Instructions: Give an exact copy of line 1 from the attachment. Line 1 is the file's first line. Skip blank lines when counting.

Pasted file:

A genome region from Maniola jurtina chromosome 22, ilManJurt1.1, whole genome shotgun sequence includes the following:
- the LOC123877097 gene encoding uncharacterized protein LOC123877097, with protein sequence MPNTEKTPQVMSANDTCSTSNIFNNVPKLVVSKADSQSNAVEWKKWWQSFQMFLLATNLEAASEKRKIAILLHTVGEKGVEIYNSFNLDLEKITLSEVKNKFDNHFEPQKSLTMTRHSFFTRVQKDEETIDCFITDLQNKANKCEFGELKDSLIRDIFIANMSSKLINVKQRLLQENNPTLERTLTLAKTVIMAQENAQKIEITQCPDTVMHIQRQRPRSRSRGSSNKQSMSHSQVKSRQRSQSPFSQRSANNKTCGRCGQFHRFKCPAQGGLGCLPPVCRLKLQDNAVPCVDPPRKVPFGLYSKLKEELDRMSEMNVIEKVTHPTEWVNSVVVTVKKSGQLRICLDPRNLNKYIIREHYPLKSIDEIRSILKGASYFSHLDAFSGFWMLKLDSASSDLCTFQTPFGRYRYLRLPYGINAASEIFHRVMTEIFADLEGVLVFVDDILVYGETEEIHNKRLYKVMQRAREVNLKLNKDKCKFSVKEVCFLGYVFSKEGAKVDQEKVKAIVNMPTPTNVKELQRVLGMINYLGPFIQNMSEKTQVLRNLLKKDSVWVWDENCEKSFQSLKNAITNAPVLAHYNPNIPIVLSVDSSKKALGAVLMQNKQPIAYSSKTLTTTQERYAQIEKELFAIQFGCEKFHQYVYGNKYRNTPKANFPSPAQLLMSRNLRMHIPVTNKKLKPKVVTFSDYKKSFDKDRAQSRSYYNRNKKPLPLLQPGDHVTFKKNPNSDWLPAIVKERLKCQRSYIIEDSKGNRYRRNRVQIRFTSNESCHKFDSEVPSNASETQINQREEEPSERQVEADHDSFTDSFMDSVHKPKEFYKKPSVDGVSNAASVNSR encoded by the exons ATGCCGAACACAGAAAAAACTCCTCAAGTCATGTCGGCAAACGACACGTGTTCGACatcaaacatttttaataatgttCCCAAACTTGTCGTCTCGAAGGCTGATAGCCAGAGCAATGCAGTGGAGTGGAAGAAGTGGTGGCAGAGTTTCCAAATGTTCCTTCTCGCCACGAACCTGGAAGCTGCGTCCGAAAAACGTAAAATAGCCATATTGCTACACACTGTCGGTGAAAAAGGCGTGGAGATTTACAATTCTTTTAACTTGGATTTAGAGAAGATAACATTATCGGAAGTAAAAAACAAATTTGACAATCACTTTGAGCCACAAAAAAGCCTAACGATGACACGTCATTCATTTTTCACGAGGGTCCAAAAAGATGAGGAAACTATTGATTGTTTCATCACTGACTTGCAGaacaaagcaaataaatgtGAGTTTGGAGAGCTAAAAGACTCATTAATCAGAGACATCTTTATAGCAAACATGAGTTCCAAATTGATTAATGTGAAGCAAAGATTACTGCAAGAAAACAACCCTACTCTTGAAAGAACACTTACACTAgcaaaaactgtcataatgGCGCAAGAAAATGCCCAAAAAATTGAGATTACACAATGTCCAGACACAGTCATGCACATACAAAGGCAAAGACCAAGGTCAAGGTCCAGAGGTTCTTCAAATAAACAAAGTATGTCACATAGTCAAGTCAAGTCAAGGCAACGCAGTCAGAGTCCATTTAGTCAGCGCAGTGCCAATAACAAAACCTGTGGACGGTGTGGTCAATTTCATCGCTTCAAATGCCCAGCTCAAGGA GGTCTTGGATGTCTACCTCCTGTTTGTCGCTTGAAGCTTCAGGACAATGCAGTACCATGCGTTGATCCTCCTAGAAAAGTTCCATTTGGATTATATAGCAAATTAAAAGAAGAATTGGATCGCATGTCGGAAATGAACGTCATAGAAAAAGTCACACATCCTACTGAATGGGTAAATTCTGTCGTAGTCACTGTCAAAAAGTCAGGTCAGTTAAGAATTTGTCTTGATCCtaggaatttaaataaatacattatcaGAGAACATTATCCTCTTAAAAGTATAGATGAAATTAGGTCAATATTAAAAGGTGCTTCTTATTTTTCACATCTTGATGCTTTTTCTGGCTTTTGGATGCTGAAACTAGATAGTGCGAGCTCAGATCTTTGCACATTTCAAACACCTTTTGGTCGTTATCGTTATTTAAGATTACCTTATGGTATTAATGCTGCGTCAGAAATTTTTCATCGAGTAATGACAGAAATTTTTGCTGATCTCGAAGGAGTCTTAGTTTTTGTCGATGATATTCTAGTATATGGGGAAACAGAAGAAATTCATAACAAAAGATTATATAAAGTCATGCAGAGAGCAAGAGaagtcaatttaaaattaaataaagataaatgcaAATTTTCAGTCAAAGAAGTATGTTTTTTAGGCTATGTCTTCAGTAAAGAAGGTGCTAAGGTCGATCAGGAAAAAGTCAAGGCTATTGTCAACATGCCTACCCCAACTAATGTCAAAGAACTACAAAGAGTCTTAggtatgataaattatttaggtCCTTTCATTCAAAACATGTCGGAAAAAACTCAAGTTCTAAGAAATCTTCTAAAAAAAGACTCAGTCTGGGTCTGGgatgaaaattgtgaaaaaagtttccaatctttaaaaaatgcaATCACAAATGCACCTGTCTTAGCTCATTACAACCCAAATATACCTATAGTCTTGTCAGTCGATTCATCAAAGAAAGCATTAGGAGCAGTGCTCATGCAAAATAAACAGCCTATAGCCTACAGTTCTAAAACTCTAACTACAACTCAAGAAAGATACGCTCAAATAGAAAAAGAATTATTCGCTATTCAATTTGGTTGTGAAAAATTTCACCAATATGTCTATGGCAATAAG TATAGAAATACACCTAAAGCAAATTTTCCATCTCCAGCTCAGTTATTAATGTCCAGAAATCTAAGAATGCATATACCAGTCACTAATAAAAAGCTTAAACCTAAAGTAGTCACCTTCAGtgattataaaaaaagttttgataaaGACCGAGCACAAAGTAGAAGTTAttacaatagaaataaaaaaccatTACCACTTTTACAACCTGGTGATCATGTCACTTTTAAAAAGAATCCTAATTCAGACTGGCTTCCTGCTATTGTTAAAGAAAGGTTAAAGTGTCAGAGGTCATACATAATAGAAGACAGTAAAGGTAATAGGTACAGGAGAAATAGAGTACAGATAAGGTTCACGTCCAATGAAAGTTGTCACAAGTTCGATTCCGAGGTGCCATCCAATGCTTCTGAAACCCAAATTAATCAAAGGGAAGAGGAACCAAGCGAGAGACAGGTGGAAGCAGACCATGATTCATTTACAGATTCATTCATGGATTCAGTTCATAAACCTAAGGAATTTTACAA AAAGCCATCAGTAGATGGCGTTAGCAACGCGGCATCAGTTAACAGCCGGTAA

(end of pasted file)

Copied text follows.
A genome region from Maniola jurtina chromosome 22, ilManJurt1.1, whole genome shotgun sequence includes the following: